We live in Maine, there’s bound to be snow…and at times, a lot of snow.
With all the snow, there is a lot of shoveling that many Mainers will face.
Shoveling snow may be the most physically challenging exercise you face this winter (and many times into late fall and early spring). Snow shoveling is a repetitive exercise that can involve heavy weighted lifting and pushing. It can lead to muscle strain or injury, especially to the low back or shoulders if done incorrectly.
The American Physical Therapy Association (APTA) offers helpful tips to keep in mind when shoveling snow:
Prior to shoveling:
- Stretch muscles to warm and loosen them to prevent strains and tears.
- Warm up legs with slight knee bends that will prepare the lower half of your body for strenuous activity.
- Avoid alcohol, cigarettes, and caffeine.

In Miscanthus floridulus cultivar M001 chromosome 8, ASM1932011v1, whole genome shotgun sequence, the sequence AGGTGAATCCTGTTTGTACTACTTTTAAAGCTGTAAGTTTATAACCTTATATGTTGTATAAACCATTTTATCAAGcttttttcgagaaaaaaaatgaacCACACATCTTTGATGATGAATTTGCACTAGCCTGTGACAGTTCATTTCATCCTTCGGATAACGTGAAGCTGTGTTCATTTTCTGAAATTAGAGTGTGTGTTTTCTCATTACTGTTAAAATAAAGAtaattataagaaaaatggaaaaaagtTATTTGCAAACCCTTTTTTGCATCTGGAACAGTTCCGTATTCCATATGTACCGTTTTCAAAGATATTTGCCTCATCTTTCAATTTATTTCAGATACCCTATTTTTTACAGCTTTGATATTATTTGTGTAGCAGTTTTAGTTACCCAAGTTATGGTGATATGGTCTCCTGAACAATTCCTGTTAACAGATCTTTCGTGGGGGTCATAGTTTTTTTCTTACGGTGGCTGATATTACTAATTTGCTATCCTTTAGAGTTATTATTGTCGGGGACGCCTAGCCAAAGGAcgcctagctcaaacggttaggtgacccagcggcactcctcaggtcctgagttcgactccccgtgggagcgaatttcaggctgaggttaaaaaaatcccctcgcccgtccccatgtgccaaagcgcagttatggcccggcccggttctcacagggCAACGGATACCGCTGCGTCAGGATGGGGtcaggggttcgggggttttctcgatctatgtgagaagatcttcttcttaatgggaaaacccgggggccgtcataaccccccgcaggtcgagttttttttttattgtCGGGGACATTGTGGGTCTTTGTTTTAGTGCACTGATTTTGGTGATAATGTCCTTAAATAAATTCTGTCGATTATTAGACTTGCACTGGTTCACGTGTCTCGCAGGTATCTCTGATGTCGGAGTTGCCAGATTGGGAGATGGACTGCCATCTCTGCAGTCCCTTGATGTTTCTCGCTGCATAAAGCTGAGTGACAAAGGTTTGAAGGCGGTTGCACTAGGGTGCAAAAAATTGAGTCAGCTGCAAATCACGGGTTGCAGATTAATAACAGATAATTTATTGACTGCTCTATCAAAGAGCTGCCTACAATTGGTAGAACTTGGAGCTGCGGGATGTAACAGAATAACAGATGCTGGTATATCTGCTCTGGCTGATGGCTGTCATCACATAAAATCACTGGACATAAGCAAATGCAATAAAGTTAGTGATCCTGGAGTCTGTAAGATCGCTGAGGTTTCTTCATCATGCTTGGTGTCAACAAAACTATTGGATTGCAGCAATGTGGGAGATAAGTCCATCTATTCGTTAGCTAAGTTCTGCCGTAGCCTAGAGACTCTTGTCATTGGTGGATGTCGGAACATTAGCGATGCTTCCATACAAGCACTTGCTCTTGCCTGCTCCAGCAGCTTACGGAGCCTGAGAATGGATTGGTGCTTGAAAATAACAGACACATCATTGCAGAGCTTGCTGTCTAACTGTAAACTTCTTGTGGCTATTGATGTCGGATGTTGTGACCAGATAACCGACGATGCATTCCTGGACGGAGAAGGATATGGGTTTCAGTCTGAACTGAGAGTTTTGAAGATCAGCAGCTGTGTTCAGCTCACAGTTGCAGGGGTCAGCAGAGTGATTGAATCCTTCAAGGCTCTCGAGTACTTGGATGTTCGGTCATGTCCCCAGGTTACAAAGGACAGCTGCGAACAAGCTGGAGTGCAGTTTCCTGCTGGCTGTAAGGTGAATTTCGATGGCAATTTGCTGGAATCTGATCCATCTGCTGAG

- Each when paired with physical activity, may contribute to or impact long-lasting injury or health complications.
- Avoid using a shovel that is too long, as this could make the snow pile heavier to lift, causing strain to your back.
- Take breaks when needed by walking around and standing up straight. If you have not regularly worked out recently, take several breaks.
- Make sure to shovel smaller piles of snow at a time instead of very heavy piles
- Bend at the hips and knees while keeping your abdominals tight when shoveling snow.
- Lifting a heavy load with a rounded back increases stress on the spine.
- Avoid twisting with a full shovel of snow.
- After lifting, take 1-2 small steps to turn your body toward the snow pile.
It is important to keep hydrated with non-caffeinated beverages. Water is the best choice. To help avoid dehydration, keep a bottle of water readily available when shoveling.
After shoveling, you may experience some soreness. Stretching pre/post-shoveling will help limit the amount of soreness you will have. If your soreness lasts more than 48 hours, you may have an injury and should consult your physical therapist or other medical professional.